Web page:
Simon o’Connor is unfairly under fire for making the connection between suicide and ‘assisted dying’.
Assisted suicide is by definition ‘receiving help to die by suicide’. Essentially the only difference between suicide and assisted suicide is the number of people involved in bringing about the death.
Last Friday the New York High Court confirmed that assisted dying is indeed assisted suicide.
Suicide and assisted dying differ in method, but not necessarily in motivation. Both could be impulsive or considered; violent or peaceful. In both cases people either feel they are suffering unbearably, or fear suffering unbearably in the future. In both cases people ‘end their life’ and ‘choose how they die’.
Regardless of the method a person prefers – with or without help – these choices do not depend on particular physical symptoms or diagnoses.
Assisted dying as an alternative suicide method
“We receive an ongoing stream of phone calls and emails from people who want ‘assisted dying’ as an alternative method of suicide,” says Renée Joubert, executive officer of Euthanasia-Free NZ.
“Suicidal people find our website and contact us for information on how they could access euthanasia. Most of them say that they can’t get themselves to the point of ending their life, so they want someone else to help them do it.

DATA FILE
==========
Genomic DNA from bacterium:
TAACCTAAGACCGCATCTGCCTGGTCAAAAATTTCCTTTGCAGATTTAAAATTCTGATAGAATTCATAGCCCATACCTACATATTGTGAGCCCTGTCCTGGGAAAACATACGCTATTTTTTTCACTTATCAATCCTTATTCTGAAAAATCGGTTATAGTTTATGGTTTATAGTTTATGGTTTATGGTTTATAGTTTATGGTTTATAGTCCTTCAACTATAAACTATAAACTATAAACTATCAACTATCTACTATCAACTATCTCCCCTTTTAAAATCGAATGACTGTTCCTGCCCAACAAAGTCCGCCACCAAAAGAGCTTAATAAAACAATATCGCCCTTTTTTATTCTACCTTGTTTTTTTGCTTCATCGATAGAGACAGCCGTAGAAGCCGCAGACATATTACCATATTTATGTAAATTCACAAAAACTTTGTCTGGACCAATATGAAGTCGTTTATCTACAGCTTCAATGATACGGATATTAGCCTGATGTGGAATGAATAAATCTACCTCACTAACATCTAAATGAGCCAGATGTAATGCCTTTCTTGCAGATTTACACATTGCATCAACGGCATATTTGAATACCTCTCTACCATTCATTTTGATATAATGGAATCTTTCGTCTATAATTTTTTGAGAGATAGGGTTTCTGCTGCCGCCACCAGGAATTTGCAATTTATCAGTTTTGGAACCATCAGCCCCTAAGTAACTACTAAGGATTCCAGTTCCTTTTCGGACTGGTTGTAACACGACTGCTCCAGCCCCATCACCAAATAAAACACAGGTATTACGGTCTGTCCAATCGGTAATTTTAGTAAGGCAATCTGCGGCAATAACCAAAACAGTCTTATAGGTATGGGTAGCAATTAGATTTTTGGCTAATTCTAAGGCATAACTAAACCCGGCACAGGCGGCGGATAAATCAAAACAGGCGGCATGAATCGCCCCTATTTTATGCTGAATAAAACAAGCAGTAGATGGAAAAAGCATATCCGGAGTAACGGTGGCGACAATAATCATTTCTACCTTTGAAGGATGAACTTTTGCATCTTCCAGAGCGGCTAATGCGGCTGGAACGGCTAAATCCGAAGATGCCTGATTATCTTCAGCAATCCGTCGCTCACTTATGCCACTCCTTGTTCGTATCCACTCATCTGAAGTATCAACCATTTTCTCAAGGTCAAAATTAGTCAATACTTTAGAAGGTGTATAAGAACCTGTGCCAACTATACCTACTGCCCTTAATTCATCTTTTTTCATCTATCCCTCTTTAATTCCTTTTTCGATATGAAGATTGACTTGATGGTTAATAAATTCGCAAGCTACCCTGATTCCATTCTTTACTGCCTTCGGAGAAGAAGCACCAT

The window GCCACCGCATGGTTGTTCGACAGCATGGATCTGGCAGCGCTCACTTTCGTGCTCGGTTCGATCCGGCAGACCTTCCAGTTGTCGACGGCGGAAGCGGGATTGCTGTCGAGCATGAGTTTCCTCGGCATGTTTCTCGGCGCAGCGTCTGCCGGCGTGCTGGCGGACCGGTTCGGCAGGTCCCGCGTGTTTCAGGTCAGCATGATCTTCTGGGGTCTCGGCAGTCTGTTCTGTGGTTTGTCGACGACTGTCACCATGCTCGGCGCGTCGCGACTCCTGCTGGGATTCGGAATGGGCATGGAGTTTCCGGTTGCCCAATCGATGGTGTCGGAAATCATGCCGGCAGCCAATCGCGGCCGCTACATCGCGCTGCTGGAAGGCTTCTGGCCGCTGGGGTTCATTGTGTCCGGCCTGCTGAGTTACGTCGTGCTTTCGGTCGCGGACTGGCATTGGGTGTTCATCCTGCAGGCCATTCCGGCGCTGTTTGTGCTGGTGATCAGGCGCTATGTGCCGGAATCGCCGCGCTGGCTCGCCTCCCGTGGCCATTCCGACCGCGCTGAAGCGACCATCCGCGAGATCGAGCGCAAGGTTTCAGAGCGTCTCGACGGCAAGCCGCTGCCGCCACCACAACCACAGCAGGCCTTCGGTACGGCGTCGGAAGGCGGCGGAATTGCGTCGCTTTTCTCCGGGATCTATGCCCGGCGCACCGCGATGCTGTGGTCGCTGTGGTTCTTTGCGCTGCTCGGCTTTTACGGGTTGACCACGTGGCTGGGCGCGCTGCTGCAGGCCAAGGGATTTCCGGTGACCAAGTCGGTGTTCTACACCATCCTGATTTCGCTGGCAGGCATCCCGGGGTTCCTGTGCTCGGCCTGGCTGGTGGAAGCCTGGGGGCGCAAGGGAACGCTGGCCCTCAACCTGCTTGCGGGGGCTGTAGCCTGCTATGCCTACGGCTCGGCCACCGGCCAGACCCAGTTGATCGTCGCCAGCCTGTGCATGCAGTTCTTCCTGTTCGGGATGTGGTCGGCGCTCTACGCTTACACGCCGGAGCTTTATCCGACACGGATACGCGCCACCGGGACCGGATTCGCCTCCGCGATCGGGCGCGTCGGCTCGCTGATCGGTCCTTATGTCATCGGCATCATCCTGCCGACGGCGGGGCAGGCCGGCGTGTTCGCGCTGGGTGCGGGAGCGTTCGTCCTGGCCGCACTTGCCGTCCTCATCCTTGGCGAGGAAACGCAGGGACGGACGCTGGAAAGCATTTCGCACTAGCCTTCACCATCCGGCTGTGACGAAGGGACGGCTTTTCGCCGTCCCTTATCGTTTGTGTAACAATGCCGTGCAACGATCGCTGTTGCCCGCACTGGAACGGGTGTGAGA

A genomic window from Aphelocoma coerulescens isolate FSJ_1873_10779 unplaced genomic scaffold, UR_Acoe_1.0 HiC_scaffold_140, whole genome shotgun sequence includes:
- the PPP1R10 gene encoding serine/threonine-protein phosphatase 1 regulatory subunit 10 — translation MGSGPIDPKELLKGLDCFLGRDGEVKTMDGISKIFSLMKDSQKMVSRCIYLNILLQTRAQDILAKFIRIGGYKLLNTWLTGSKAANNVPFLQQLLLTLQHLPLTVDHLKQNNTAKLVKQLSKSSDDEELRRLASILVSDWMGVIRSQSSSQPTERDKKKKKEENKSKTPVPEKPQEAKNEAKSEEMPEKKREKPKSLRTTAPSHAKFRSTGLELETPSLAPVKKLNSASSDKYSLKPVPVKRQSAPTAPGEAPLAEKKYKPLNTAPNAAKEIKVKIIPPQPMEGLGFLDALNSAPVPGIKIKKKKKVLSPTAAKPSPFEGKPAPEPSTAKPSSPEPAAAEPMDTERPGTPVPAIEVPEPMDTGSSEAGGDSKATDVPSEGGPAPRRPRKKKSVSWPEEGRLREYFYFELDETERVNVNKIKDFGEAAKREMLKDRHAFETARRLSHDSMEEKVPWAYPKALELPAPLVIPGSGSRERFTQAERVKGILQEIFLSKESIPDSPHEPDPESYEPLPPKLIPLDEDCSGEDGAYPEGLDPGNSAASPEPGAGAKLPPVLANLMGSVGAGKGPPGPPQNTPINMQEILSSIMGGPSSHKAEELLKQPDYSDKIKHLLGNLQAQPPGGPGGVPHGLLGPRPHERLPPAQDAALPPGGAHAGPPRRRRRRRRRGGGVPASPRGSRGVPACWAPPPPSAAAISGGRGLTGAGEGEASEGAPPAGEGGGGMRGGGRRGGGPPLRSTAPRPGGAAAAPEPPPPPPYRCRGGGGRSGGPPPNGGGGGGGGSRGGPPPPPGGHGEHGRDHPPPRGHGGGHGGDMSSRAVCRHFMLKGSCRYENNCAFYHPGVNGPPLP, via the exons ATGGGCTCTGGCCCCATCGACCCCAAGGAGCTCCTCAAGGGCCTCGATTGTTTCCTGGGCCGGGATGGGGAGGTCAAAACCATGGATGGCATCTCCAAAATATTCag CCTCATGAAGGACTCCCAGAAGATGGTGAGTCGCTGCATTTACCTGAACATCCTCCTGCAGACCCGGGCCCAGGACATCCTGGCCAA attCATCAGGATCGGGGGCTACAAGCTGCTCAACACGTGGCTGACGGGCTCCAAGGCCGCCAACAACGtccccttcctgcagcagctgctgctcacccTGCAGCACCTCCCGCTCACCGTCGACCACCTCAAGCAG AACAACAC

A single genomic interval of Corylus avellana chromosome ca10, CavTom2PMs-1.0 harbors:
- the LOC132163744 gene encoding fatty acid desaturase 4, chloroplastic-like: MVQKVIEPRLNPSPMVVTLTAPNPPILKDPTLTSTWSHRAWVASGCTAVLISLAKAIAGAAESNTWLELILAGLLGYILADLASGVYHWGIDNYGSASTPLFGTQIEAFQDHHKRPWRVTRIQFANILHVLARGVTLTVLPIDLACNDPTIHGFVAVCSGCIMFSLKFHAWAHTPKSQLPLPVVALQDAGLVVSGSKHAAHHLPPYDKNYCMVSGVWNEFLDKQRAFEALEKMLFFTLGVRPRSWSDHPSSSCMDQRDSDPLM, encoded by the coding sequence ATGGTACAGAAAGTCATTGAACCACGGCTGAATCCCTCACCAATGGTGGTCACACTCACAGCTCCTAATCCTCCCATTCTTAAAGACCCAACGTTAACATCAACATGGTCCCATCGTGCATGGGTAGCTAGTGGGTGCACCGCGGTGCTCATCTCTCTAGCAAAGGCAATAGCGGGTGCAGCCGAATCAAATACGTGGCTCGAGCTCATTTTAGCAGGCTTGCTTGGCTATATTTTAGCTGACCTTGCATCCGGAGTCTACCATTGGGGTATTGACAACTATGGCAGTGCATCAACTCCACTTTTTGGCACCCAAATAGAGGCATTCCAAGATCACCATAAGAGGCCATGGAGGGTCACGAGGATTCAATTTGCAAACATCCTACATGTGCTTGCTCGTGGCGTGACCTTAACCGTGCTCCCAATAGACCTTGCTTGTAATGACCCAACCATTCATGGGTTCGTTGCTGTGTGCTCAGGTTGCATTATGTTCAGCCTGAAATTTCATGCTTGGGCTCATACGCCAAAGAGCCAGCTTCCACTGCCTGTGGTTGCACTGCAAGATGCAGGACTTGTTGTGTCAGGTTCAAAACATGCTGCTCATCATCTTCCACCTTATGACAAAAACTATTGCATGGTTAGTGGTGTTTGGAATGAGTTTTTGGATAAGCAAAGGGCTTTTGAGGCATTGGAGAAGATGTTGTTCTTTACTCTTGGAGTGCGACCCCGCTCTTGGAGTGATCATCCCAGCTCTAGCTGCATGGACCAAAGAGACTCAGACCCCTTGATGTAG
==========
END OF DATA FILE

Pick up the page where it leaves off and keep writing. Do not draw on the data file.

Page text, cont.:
“They usually request assisted dying based on physical grounds. Most of them have terminal or irremediable medical conditions that are fairly common, and that would make them eligible for assisted dying under David Seymour’s proposed End of Life Choice Bill.
“However, after talking for a while it comes to light that the underlying reason why they want to die is not physical suffering, but emotional reasons such as unresolved grief, loneliness, feelings of worthlessness and broken relationships.”
“I am convinced that legal ‘assisted dying’ would put suicidal and depressed people at risk, even if depression would be expressly excluded from the eligibility criteria.
“Safeguards against depressed people accessing assisted death will not be enforceable in practice because such safeguards would be based on self-reporting. It would be up to the patient to self-report their symptoms and level of suffering – both subjective. It would be up to the patient to report or acknowledge any symptoms associated with depression. It would be up to the doctors to self-report whether they have followed all the legal requirements, including screening for depression if required. People with mild, subclinical depression may not be diagnosed but may also have their decision making affected by their emotional state.”
Public support of ‘assisted dying’ undermines the suicide prevention message by implying that death is an appropriate response to suffering.
It is inconsistent and irresponsible to support suicide prevention as well as assisted dying.